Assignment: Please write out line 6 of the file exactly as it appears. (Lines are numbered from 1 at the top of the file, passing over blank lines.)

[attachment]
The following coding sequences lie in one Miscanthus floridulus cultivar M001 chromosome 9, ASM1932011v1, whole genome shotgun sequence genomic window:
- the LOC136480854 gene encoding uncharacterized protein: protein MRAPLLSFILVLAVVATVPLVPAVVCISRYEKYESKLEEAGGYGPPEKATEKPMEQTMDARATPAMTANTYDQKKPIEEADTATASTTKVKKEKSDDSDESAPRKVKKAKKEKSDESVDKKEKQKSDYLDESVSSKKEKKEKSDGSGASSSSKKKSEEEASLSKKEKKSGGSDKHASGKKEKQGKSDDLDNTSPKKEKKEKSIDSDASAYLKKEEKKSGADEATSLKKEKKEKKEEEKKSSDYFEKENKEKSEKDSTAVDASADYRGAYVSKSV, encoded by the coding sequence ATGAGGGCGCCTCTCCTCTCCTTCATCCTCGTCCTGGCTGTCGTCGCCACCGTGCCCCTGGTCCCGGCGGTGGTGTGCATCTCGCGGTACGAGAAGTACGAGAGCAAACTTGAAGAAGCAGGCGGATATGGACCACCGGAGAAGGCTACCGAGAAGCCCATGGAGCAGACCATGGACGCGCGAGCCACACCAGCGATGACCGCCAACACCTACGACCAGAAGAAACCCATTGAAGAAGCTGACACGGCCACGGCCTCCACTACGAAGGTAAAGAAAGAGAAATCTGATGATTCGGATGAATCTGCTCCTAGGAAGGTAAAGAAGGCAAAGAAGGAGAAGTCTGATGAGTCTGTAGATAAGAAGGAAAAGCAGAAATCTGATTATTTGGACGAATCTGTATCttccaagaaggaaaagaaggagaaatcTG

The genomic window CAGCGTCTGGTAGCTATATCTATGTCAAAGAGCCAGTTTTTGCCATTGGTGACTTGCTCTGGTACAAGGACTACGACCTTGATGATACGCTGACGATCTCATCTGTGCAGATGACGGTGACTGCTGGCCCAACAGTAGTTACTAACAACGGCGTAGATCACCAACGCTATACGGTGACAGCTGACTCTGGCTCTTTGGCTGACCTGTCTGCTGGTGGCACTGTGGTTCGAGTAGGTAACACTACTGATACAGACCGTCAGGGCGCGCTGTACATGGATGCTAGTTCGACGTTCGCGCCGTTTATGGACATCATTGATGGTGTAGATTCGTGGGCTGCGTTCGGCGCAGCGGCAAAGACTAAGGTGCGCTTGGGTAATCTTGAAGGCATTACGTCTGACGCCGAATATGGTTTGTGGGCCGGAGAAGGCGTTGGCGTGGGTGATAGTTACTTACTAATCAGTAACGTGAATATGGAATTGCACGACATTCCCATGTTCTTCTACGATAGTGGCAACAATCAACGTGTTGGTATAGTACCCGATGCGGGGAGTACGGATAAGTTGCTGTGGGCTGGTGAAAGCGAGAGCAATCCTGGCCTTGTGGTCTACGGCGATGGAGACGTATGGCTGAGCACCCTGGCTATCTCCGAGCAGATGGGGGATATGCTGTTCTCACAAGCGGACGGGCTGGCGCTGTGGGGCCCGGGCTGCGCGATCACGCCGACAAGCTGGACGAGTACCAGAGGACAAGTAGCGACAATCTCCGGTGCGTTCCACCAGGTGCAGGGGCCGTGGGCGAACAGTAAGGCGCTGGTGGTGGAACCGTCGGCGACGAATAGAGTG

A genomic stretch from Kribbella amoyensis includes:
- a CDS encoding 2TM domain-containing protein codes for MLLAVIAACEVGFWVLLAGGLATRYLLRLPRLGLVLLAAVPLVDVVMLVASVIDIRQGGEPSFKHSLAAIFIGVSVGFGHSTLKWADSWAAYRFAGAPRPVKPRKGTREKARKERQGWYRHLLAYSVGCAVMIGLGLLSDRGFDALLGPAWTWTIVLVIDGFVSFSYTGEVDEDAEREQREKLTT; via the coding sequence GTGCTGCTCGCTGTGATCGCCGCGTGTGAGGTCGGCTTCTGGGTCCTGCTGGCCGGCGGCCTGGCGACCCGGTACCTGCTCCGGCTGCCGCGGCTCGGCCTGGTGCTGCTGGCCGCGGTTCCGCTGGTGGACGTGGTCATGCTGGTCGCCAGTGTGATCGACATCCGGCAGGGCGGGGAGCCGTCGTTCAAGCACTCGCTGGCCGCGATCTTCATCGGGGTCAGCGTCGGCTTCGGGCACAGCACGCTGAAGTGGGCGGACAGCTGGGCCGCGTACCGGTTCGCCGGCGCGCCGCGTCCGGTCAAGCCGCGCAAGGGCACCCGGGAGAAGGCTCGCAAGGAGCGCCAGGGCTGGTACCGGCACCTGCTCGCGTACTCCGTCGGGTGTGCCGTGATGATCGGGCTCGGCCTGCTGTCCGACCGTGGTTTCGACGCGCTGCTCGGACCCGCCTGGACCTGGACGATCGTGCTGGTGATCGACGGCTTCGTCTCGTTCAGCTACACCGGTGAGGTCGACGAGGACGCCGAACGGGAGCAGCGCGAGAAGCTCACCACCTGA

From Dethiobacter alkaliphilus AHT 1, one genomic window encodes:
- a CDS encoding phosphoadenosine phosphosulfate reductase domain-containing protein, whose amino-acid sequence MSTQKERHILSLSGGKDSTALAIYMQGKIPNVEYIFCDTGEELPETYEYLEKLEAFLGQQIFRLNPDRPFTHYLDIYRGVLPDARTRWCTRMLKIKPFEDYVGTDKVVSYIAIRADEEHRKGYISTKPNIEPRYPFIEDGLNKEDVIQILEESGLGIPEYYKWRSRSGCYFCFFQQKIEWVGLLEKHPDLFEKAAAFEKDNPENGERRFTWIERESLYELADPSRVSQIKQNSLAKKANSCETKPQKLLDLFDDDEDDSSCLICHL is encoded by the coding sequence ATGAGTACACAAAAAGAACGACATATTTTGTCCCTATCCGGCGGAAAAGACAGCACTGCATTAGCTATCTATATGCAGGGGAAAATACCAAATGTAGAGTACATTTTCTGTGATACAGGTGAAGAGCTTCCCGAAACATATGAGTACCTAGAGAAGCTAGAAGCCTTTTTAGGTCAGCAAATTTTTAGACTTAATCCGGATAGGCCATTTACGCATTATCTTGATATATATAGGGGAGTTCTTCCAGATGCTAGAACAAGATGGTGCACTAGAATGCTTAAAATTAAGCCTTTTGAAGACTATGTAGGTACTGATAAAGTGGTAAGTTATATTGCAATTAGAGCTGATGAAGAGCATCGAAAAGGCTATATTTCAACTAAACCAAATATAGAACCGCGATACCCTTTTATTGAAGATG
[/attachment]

From Dethiobacter alkaliphilus AHT 1, one genomic window encodes: